/src/components/TitleBar.js

import React from 'react';

const TitleBar = ({ text, size, bkgdColor }) => (
  <div
    style={{
      margin: '2rem 0',
      padding: '2rem',
      backgroundColor: bkgdColor || '#fff',
    }}
  >
    <h2
      style={{
        fontSize: size || '18px',
        margin: 0,
      }}
    >
      {text}
    </h2>
  </div>
);

export default TitleBar;

Next, let’s update our MDX file to look like this:

/src/pages/mdx-intro/index.mdx

---
title: MDX is Magical!
path: /mdx-intro
date: 2019-08-25
---
import TitleBar from "../../components/TitleBar.js";

<TitleBar 
  size={"32px"} 
  bkgdColor={"#4aae9b"} 
  text={props.pageContext.frontmatter.title} 
/>

This will be like turbo-charged Markdown!

There are two things to note here:

  • First, we just imported and used a React component directly inside Markdown! Let that sink in for a moment, because this is an incredibly powerful concept. (Imagine blog posts with animated charts and/or dynamically loaded data, complex interactivity, and more.)
  • Second, you may have noticed that we are able to access the frontmatter values from props.pageContext.frontmatter. This can be quite useful, too!

Important: If your MDX files contain frontmatter, always place any import statements after the frontmatter block!

Go ahead and view the updated page in your browser, and try editing the size and bkgdColor props to watch it update. It’s a really simple example, but again: we are using a React component inside Markdown! Pretty sweet, right?!

Assigning Layouts

As mentioned in the configuration section, MDX provides us with an easy way to set up custom layouts. These layouts are convenient for wrapping additional styling and/or content around our MDX files.

Configuring default layouts

We can set up default layouts for our MDX files in gatsby-config.js, even for specific locations. Take a look at this example:

gatsby-config.js

module.exports = {
  plugins: [
    {
      resolve: `gatsby-source-filesystem`,
      options: {
        name: `pages`,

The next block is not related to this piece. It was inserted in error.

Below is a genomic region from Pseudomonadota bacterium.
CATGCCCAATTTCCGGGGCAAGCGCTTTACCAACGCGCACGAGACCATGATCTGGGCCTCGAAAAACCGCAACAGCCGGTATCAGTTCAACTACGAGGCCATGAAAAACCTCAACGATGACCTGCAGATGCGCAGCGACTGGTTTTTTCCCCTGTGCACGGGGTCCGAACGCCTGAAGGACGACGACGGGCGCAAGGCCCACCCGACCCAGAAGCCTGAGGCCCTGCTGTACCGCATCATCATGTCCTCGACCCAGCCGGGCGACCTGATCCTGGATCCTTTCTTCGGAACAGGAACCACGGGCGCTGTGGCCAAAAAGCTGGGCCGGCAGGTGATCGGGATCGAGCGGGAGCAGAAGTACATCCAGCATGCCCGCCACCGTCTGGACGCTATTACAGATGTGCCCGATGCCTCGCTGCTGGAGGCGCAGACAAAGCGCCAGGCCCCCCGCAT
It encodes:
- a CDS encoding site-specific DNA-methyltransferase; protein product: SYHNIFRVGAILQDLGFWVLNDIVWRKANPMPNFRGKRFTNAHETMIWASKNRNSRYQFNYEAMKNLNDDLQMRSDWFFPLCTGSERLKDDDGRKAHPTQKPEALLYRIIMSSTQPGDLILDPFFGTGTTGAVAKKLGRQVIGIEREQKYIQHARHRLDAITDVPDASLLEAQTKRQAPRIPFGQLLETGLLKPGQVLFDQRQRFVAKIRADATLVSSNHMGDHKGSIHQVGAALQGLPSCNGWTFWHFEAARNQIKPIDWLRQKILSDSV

path: `${__dirname}/src/pages/`,
      },
    },
    {
      resolve: `gatsby-source-filesystem`,
      options: {
        name: `posts`,
        path: `${__dirname}/src/blog/`,
      },
    },
    {
      resolve: `gatsby-plugin-mdx`,
      options: {
        defaultLayouts: {
          posts: require.resolve("./src/components/blog-layout.js"),
          default: require.resolve("./src/components/layout.js"),
        },
      },
    },
  ],
}

In this example, we have configured our site so that all MDX files sourced from the /src/blog directory would use blog-layout.js as a layout/wrapper. We also set up a default config here, too.

Note: This behavior doesn't currently seem to work as expected with MDX files sourced from the pages directory. (But you can still wrap them with a default layout setting, like we have currently done.)

Manually assigning or removing layouts

Sometimes you will need to wrap a specific MDX file with a unique layout, or with no layout at all. This can be easily done by using JavaScript’s export default syntax inside our MDX files, which overrides any defaultLayout settings. We’ll cover that in the next section!

Importing Other MDX Files

In addition to importing/using JSX components, we can also import and use other MDX files as if they were components. (Hint: they actually are!)

Let’s create a new MDX file in our components directory, at /src/components/postSignature.mdx. We will use this at the bottom of our MDX page as an author’s signature.

/src/components/postSignature.mdx

##### Thanks for Reading!

*🐊 Al E. Gator | alligator.io | al@example.com*

export default ({ children }) => (
  <>
    {children}
  </>
)

Notice the export default statement at the bottom of the file. As mentioned in the previous section, this is how we can override our defaultLayout configuration settings. In this case, we’re exporting an empty <> wrapper around our signature instead.

Moving along, let’s import this MDX signature into our main MDX file, over at /src/pages/mdx-intro/index.mdx:

/src/pages/mdx-intro/index.mdx

---
title: MDX is Magical!
path: /mdx-intro
date: 2019-08-25
---
import TitleBar from "../../components/TitleBar.js";
import PostSignature from "../../components/postSignature.mdx";

<TitleBar 
  size={"32px"} 
  bkgdColor={"#4aae9b"} 
  text={props.pageContext.frontmatter.title} 
/>

This is like turbo-charged Markdown!

<PostSignature />

You should now see this signature at the bottom of the mdx-intro page. Awesome!! 😎

GraphQL Queries

Thanks to the plugin combo of gatsby-plugin-mdx and gatsby-source-filesystem, our MDX pages are also readily available to us via GraphQL queries.